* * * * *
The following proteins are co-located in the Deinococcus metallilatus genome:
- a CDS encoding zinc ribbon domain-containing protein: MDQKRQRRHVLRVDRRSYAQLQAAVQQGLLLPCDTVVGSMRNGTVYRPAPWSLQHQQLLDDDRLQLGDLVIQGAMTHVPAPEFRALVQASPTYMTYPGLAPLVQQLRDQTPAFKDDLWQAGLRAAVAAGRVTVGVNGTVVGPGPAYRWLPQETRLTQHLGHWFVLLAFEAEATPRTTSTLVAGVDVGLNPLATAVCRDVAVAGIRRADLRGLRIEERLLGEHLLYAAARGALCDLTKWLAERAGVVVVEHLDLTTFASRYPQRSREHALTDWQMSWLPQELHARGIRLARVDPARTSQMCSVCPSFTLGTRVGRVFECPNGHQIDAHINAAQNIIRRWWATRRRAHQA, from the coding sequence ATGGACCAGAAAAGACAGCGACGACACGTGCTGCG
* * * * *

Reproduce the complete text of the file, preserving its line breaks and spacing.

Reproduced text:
The following proteins are co-located in the Deinococcus metallilatus genome:
- a CDS encoding zinc ribbon domain-containing protein: MDQKRQRRHVLRVDRRSYAQLQAAVQQGLLLPCDTVVGSMRNGTVYRPAPWSLQHQQLLDDDRLQLGDLVIQGAMTHVPAPEFRALVQASPTYMTYPGLAPLVQQLRDQTPAFKDDLWQAGLRAAVAAGRVTVGVNGTVVGPGPAYRWLPQETRLTQHLGHWFVLLAFEAEATPRTTSTLVAGVDVGLNPLATAVCRDVAVAGIRRADLRGLRIEERLLGEHLLYAAARGALCDLTKWLAERAGVVVVEHLDLTTFASRYPQRSREHALTDWQMSWLPQELHARGIRLARVDPARTSQMCSVCPSFTLGTRVGRVFECPNGHQIDAHINAAQNIIRRWWATRRRAHQA, from the coding sequence ATGGACCAGAAAAGACAGCGACGACACGTGCTGCG